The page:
Speed to Proficiency     Creating a sustainable competitive advantage



Introducing blended learning? The executive sponsor is key.

sponsor-smallIntroducing blended learning to the organization? Here are a few tips I’ve found helpful.

  1. Pick a high value initiative where there is a clear line of sight between a change in capability and a top or bottom line goal; failing that, alignment with a corporate strategic goal.
  2. Start with the executive sponsor. Make sure that she sees the problem, the cost of the problem, and the opportunity.
  3. Ensure, once again, that you did #2 completely and effectively. This is where I see the root cause of a large number of failed blended learning initiatives.
  4. Clearly agree with the executive sponsor on what you need from her for the initiative to succeed. Examples include her letting managers know that she will be personally attending to adoption and success metrics; partnering with peers as required to ensure that SMEs will be available; ensuring that learners will be released for the time required to participate in the program, etc.
  5. Identify (or develop) performance metrics. Partner with sponsors, HR or line managers as needed, but strive to have metrics in place for a level 3 evaluation. The question “how will we know if learners can apply skills on the job” is pretty darned similar to the basic questions that should be asked in performance appraisal, to create partnerships to address this fundamental issue.

Finally, here are a couple architecture-level issues that should be thought through before moving to the design level.

  • Will the program be cohort-based? Cohort-based means that a group of people will go through the blended learning activities together as a group. The important question here is, will it be important to integrate social learning into the design? For example, in such things as leadership instructor-led training, we pretty much always integrate large group discussion and small group activities such as case studies into the design.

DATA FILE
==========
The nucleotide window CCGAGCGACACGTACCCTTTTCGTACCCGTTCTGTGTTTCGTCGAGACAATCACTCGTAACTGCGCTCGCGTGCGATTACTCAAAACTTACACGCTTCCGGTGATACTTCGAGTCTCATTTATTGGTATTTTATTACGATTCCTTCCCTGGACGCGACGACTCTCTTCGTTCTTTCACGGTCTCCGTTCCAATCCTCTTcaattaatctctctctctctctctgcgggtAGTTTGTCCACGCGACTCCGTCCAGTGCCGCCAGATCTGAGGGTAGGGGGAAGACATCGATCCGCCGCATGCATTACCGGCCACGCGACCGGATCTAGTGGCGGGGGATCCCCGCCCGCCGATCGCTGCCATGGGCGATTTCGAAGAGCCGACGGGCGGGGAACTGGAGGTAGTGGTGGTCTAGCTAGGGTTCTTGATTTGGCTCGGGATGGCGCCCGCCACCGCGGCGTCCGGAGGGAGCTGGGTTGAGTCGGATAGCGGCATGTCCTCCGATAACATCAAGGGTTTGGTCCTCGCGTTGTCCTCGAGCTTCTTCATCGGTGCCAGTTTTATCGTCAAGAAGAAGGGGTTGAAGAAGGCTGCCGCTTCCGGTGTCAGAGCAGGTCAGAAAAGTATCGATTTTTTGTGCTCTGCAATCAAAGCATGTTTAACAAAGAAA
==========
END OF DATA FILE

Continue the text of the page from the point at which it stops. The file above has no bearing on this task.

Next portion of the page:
• Will part of the program be real-time?  You can design a cohort-based program that uses discussion forums for a case study, or you can use a classroom environment. For certain objectives like sales call skills and presentation skills, you almost have to have a face-to-face component.
    In either of these cases, the complexity of delivery goes up exponentially. Learners and instructors need to be scheduled, provision made for learners who cannot attend, and managers cry piteously about learners’ absence from work. This then goes back to #2 above – you need to get buy-in from executive sponsors at the least, and line managers as well in optimal situations.
  • Will you incorporate on-the-job coaching and reinforcement into the program? If so, who will identify appropriate assignments (managers?)? Who will provide coaching (managers? coaches? peers?)? Will there be periodic times when learners share what they’ve learned? Again, this may well drive to proficiency much faster, but will add a layer of complexity you must plan for.

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